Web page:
Who? Jenny Saville, the British figurative painter best known for sensual, disturbing and powerful depictions of the human form. Working within a traditionally male dominated medium, she became established within the scandalous ‘Sensation: Young British Artists from the Saatchi collection’ exhibition at The Royal Academy in 1997, and is renowned for reinventing figurative painting within contemporary British art.
What? An exhibition of new paintings and drawings at the Gagosian Gallery in New York. Suitably titled Continuum, the show features a continuation of Saville’s renowned Stare portraits alongside other new works that explore the intimate relationship between mother and child. Inspired by Renaissance Nativity Portraits – such as Leonardo da Vinci’s The Virgin and Child with St. Anne and John the Baptist (1499-1500) – she has created a new series of life-size drawings. Study for Pentimenti IV (After Michelangelo’s Virgin and Child) (2011), and Componimento inculto (2011) see Saville return to her ongoing exploration into repeated forms. Multiple impressions of a pregnant woman and child have been drawn, rubbed out and altered to construct a powerful flux of figures. It is her first show in New York since her 2003 exhibition Migrants’ which contained her notorious work Pause (2002-2003) – a 10-foot painting of a screaming woman, her face covered in bloody reds and browns and the body immersed into a background of refreshing blues.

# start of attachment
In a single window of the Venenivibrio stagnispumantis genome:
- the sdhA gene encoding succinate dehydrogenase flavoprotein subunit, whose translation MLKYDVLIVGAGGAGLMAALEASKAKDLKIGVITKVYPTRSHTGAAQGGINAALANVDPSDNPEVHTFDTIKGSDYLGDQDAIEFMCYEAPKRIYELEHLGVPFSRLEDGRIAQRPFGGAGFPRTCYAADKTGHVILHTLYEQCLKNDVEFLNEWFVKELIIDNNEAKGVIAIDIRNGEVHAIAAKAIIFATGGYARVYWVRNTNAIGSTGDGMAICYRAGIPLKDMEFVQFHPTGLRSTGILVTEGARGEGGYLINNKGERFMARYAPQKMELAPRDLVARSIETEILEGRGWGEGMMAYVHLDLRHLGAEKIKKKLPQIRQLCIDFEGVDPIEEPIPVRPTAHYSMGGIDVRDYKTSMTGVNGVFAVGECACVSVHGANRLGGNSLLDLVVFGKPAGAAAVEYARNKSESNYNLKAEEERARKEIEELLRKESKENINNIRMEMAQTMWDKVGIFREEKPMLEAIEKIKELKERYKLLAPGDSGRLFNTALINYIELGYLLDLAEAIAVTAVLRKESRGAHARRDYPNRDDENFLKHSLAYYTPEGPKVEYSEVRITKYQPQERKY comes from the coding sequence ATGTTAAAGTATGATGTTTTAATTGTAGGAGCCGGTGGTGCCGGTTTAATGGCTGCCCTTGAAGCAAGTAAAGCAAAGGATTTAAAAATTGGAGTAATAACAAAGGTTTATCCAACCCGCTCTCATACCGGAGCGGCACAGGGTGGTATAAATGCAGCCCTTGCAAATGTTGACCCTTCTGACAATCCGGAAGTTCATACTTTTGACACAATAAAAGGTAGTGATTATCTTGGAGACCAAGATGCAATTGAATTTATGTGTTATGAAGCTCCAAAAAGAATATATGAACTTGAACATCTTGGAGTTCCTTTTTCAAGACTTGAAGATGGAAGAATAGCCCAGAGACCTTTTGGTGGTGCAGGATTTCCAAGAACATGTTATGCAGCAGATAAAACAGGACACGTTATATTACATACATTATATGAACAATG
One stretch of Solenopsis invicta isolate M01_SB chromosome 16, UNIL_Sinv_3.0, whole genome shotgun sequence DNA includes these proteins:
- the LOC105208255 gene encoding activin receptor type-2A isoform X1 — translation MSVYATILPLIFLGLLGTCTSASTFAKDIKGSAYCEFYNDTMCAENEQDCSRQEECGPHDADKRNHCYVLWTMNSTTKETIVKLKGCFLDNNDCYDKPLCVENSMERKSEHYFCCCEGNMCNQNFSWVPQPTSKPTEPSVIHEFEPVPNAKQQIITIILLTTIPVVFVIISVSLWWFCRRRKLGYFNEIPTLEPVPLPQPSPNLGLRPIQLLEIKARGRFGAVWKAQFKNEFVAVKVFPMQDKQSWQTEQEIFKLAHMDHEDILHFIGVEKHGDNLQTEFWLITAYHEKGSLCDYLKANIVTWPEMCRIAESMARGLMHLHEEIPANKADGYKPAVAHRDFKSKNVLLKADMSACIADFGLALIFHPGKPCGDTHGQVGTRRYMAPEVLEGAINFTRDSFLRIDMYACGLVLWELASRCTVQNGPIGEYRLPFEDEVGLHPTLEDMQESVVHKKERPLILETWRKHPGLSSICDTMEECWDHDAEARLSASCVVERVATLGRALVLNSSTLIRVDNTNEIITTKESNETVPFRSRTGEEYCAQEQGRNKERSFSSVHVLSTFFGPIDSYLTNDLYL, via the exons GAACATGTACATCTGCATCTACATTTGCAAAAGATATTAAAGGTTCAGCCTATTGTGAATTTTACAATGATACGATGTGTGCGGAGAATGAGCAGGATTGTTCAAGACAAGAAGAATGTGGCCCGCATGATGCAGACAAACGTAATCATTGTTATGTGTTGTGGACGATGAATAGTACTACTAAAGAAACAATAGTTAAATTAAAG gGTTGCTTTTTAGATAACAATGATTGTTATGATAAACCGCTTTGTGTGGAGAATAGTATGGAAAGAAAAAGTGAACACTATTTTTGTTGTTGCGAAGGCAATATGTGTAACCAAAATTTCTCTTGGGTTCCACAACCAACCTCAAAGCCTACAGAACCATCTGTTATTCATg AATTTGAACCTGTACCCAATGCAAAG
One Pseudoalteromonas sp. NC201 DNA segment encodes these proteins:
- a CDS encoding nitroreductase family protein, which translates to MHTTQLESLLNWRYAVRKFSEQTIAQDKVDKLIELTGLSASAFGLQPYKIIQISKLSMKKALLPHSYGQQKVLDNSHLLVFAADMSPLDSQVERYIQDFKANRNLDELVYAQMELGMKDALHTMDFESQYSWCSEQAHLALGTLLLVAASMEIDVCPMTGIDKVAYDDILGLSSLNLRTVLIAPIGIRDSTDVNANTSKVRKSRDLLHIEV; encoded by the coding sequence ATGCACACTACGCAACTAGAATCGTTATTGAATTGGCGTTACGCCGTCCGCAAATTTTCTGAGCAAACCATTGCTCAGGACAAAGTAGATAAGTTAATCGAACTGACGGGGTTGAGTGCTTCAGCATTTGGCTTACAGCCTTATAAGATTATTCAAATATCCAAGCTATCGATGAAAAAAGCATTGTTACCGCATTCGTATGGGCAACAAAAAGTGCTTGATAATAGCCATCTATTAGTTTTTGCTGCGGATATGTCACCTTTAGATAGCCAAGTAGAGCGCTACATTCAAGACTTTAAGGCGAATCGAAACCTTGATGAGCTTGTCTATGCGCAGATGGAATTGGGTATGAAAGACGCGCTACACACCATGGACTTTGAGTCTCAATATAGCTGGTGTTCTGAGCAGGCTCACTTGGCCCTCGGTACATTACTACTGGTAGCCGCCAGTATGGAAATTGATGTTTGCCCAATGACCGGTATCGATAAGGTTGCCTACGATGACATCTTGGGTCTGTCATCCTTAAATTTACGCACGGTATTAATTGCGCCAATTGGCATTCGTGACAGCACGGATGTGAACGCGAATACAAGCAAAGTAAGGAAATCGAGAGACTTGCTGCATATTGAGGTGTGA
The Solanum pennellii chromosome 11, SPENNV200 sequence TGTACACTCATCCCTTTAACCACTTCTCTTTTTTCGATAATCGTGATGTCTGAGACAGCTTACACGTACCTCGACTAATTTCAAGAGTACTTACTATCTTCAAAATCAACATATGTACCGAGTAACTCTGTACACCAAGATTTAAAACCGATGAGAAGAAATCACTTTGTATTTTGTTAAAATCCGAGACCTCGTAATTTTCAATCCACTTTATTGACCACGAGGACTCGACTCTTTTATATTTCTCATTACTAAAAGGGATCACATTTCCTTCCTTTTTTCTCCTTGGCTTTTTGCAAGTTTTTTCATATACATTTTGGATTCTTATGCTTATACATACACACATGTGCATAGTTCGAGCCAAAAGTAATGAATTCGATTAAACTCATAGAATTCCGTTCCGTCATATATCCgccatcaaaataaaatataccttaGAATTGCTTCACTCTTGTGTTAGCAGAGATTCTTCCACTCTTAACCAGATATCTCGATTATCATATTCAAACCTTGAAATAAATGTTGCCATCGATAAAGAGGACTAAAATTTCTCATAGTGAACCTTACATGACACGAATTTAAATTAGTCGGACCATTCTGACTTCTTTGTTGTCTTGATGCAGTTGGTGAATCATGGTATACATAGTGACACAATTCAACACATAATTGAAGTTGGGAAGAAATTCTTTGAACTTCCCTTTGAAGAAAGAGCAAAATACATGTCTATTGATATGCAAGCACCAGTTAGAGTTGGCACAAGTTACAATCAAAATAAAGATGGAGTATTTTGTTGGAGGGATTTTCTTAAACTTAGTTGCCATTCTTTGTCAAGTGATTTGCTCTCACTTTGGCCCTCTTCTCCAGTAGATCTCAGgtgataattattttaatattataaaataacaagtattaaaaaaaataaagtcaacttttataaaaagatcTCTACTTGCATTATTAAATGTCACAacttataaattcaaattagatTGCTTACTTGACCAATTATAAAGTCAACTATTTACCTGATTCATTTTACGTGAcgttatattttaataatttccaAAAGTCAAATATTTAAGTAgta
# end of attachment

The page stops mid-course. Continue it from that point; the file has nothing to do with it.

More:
Why? Art historian Linda Nochlin describes her as “the most interesting and exciting painter of our times. Exciting, disturbing and hugely upsetting…” and in many ways her work is fuelled with these contradictions. Sensuality is merged with distress, intrigue with brutality and boldness with troubling ambiguity. “(Flesh) is all things. Ugly, beautiful, repulsive, compelling, anxious, neurotic, dead, alive” explains Saville and since the beginning of her career this has been of prominent intrigue within her work. In the world of Saville, flesh appears tactile on the canvas. Made up of thick brush strokes, layers and layers of oil paint and in a palette that ranges from soft pinks, bloody reds and browns to almost aquatic blues. She addresses her subject matters with the same extremity; human forms are given animalistic qualities and shown on a monumental scale. Over the years her research has ranged from studying elephantiasis, taking clippings of crash victims from newspapers and a period in New York where she observed plastic surgery procedures.
Jenny Saville: Continuum will exhibit at the Gagosian Gallery Madison Avenue, New York from September 15 – October 22 2011.
Text by Isabella Burley